In 1986, Leroy Reed faced criminal charges he didn’t understand. A mentally disabled ex-convict from Milwaukee, Reed was charged with illegally possessing a firearm after his parole office discovered that he had purchased a .22-caliber pistol to go with a mail-order private detective course. While it was obvious to everyone on the jury that he had committed a crime, it was less obvious that he should go back to prison for it. Did he know that what he was doing was wrong? Would a harsh sentence, such as reincarceration, be just?
After hours of dramatic argument captured on film by PBS’ “Frontline,” the jury decided to find Reed not guilty. These citizens were practicing “jury nullification,” a contentious aspect of our legal system whereby jurors can decide to ignore the law and not convict a person obviously guilty of a crime. Acting as a sort of community conscience, juries can decide that applying the letter of the law to a particular case would not be justified — but it’s not clear how much say a jury should have in deciding which laws to enforce.
Verdicts that ignore broken laws, such as the decision in the Reed case, are permissible under the Constitution. The Supreme Court affirmed the power of the jury in the 1895 case Sparf v. United States , arguing that a jury’s verdict cannot be questioned by any court due to the “double jeopardy” clause. Still, courts and prosecutors have long been skeptical of jury nullification. Many see it as taking away the power of sentencing discretion from judges, with whom it belongs.
Opponents of jury nullification argue that the power of juries to disregard the law is undemocratic. Laws are developed by elected representatives, they argue, not a handful of citizens gathered privately in a room. For that reason, defense attorneys are often prohibited by judges from telling jurors to make a decision contrary to the law.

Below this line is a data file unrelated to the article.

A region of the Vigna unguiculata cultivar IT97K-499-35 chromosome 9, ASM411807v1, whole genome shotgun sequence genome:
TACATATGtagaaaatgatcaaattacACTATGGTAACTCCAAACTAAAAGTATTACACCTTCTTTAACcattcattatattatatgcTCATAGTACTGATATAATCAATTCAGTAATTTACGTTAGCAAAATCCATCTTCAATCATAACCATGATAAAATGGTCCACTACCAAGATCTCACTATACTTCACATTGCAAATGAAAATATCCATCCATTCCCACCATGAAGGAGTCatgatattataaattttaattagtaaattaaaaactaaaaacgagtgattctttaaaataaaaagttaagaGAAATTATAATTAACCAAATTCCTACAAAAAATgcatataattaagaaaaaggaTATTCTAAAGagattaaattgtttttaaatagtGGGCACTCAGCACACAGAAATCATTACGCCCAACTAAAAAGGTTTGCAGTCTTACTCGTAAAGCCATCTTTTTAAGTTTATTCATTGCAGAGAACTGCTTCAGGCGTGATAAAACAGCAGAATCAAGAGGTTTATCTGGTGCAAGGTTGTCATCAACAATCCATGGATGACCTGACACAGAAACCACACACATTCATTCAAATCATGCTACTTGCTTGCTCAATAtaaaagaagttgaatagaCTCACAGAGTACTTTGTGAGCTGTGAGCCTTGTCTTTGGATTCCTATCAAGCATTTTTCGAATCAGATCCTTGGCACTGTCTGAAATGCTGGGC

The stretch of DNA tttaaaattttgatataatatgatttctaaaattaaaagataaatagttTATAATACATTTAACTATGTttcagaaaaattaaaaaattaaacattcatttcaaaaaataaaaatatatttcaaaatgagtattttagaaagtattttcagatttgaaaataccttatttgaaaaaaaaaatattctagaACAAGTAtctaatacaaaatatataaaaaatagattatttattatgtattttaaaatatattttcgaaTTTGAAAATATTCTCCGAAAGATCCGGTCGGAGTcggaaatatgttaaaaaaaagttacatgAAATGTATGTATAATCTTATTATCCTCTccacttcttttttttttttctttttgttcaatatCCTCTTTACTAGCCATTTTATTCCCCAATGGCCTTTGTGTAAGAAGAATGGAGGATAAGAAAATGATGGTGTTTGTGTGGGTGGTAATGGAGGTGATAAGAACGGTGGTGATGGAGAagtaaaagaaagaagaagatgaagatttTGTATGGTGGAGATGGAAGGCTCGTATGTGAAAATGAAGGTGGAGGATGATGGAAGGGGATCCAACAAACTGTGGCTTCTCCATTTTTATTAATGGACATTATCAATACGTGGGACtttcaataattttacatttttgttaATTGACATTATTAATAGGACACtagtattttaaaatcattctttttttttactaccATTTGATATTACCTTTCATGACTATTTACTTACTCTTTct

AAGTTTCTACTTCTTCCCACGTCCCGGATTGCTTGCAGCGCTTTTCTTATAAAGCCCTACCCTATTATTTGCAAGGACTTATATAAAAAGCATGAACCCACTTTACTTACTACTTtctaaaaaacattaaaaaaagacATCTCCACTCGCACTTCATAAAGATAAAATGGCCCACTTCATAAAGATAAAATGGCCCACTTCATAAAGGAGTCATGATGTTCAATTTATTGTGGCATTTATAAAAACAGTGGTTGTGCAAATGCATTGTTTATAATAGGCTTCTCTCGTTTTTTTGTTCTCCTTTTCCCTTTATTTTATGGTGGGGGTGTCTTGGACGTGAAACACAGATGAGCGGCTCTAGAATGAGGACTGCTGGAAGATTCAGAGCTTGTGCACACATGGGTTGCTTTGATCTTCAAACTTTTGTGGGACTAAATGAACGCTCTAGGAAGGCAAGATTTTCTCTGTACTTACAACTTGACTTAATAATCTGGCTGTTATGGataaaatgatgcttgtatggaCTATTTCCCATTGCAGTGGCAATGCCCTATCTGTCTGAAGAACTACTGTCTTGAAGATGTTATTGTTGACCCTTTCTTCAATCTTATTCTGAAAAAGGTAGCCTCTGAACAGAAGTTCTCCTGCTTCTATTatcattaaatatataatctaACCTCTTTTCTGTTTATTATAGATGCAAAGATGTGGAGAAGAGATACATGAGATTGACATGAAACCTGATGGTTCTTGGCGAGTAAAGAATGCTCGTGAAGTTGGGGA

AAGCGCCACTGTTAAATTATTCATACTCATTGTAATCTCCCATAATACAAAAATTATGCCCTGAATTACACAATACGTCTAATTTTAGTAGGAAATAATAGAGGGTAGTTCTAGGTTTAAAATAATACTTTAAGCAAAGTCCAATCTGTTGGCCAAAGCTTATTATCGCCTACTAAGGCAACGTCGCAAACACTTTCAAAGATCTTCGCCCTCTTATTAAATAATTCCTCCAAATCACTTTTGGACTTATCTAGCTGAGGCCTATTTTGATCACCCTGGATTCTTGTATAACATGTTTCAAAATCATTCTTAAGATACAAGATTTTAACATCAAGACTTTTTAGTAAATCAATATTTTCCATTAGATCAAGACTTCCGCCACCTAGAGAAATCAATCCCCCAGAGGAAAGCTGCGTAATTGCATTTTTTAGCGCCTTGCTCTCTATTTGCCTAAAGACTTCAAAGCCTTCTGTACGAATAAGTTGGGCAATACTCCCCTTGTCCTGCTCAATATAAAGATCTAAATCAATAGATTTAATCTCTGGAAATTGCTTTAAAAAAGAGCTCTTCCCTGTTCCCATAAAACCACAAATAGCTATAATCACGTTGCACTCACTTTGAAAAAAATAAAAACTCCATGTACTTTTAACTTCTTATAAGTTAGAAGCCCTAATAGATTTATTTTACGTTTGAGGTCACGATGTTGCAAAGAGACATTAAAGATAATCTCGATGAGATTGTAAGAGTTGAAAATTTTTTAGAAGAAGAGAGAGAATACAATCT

But for proponents of jury powers, nullification is a right afforded to jurors that performs as a check against unjust laws. Although opponents argue that jurors have used nullification irresponsibly , they have also used the power to protect people who violated the unjust Alien and Sedition Act, the Fugitive Slave Act and prohibition laws. Advocates of nullification say that jurors should not only be able to ignore the laws when determining the verdict, but that courts should be required to inform them of their right to do so.
A bill working its way through the New Hampshire legislature that would enact just that — a second attempt at doing so. In 2012, the legislature passed a law that would allow the defense to inform juries of their right to nullify a law, but the state Supreme Court gutted it, arguing that nullification wasn’t a right. The new legislation goes further than the last, requiring the court itself to make clear a jury’s right to nullify a law at the defense attorney’s request.
There are some bedrock legal concepts at stake in this conflict, and that elicits a debate: How much of a say should juries have in determining the delivery of our criminal laws? Is jury nullification subject to particular biases, and if so, does this make it more or less useful in its role as a check on unfair laws? How would it affect our legal system if more states or the U.S. Supreme Court eventually weighed in to protect jury nullification?
Robert Gebelhoff contributes to The Washington Post’s Opinions section.